In the UK, anyone can book a Buddhist funeral. In other words, you do not have to be a member of a Buddhist community to obtain one. So, if you would like a Buddhist service for yourself after you pass on or you’d like to arrange for this sort of funeral for a loved one, then there is nothing to stop you. Either make your plans known to your friends and family before you pass on so that they will know what to do in the event of your death or contact a specialist funeral planning service if you are starting from scratch and have never dealt with Buddhist funeral rites for somebody before. This way, you will be able to include the parts of a Buddhist funeral you’d like while also being able to reflect any other parts of your loved one’s spiritual life.
It is important to know that there is no single set of rules for Buddhist funerals. Although they share many common traits, Theravada, Tibetan and Zen Buddhist funerals all differ to some extent. Therefore, you should seek professional guidance if you want to adhere to a particular style. You should also consider whether or not you’d like a traditional funeral home to conduct the service or you’d like to hold it in a Buddhist place of worship, such as a monastery or a retreat.
Once the venue has been decided upon, you will want to arrange for some sort of service. Typically, the body will be placed in a coffin. You can appoint funeral directors to deal with this for you. Some Buddhists prefer an open coffin but you do not have to have one. A simple, closed coffin is just as common in the UK these days. Either way, the coffin will usually be placed next to a picture of the deceased alongside an image of the Buddha. Flowers, fruit and incense are all likely to feature, as well. Some people also like to light candles for the deceased prior to the funeral ceremony. In most cases, Buddhists will be cremated rather than buried.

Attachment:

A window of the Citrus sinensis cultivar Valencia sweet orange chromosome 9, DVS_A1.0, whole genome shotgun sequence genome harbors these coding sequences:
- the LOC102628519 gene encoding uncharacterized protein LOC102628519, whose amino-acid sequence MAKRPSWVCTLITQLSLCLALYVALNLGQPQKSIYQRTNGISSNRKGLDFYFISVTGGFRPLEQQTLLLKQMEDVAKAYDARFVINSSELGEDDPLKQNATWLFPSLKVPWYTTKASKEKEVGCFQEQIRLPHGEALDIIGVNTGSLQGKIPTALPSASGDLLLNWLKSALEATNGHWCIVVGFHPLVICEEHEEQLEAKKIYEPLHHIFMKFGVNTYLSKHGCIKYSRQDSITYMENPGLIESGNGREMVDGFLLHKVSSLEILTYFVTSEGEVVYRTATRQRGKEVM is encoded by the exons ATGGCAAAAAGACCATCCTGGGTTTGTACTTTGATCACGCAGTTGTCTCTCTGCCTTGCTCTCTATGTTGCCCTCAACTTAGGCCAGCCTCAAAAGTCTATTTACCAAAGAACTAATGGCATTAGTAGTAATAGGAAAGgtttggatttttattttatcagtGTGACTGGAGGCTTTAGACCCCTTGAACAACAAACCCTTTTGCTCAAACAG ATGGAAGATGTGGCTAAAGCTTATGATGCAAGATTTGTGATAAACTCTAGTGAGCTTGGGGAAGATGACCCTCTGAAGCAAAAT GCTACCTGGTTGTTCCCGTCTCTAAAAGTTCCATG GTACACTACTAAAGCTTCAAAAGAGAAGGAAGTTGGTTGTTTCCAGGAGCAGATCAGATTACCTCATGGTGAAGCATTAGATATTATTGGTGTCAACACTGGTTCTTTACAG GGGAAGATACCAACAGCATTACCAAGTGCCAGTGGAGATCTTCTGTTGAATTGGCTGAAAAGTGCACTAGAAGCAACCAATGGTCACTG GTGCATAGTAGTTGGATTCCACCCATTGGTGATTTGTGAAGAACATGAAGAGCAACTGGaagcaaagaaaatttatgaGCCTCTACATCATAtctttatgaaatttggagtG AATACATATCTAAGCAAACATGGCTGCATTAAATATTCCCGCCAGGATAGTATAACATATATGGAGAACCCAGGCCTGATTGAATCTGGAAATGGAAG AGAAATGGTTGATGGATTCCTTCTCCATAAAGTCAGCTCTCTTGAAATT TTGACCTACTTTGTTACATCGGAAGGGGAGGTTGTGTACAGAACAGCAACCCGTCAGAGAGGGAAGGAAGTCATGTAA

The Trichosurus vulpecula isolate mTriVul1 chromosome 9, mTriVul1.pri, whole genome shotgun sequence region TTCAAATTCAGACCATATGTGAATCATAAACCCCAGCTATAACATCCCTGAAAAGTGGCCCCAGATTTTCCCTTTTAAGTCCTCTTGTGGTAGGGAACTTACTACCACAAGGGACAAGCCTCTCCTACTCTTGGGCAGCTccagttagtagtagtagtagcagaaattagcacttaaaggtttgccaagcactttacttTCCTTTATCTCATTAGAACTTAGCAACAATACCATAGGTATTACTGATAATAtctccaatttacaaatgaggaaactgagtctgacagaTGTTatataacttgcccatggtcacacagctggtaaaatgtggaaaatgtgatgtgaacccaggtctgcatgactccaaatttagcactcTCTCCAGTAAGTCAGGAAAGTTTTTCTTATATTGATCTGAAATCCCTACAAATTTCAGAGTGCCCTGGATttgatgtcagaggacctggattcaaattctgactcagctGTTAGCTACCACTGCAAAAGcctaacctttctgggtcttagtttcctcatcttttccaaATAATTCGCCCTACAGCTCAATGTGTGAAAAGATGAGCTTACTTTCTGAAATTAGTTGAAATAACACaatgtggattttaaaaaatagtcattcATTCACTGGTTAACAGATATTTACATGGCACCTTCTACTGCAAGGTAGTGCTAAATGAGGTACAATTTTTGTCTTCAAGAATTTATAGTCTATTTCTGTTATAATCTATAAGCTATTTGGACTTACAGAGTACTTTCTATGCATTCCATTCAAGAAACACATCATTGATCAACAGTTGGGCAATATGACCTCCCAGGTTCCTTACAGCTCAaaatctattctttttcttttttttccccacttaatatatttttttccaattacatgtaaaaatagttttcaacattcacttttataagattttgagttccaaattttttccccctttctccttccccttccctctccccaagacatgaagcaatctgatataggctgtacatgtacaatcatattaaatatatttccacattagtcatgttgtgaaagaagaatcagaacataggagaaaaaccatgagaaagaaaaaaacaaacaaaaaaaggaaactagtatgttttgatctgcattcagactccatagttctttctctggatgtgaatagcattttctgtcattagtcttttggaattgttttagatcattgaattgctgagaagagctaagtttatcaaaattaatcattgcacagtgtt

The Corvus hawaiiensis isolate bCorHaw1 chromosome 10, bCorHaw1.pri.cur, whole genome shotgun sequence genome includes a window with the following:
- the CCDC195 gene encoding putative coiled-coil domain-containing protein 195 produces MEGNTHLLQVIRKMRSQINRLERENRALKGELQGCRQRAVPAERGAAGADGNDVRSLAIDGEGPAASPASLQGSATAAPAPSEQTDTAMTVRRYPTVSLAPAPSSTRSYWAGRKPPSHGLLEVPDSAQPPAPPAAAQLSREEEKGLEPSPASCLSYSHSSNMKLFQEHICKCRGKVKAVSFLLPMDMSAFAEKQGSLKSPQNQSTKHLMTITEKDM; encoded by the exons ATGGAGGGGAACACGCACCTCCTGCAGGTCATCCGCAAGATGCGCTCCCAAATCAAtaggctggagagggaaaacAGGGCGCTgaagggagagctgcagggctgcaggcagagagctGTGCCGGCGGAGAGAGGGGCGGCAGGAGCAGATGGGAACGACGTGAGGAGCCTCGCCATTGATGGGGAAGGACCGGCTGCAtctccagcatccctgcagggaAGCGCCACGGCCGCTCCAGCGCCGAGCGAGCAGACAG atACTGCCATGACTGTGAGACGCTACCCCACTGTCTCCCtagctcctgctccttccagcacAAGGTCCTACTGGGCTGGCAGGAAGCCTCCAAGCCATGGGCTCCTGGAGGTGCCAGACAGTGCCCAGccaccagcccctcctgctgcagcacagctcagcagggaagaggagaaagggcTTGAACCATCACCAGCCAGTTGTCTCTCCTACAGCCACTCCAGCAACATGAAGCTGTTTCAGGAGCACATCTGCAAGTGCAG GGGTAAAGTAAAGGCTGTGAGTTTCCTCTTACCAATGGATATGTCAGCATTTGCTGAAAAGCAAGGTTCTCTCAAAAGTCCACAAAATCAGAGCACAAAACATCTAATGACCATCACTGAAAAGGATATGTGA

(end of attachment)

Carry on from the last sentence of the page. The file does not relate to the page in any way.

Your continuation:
In some regards, Buddhist funerals are rather like traditional funerals in the UK. You might like to arrange for a sermon to be led by a Buddhist officiant, for example. A friend or family member may be invited to reflect on the life of the deceased in the form of a eulogy. Prayers may also be read as well as chanting in some cases. There are no rules about the use of music, so you can include songs, too, if you like, so long as they are in keeping with mainstream Buddhist beliefs. If monks are in attendance, then bear in mind that it is considered to be good practice to stand when they do. White is the most common colour to wear at a Buddhist funeral but this is by no means universal.
After the funeral, a reception will be held which functions much like a wake. You can hire a venue for this or hold it in your own home, as you see fit. Traditionally, Buddhists will get together to remember a loved one three, seven, forty-nine and one hundred days after he or she has died.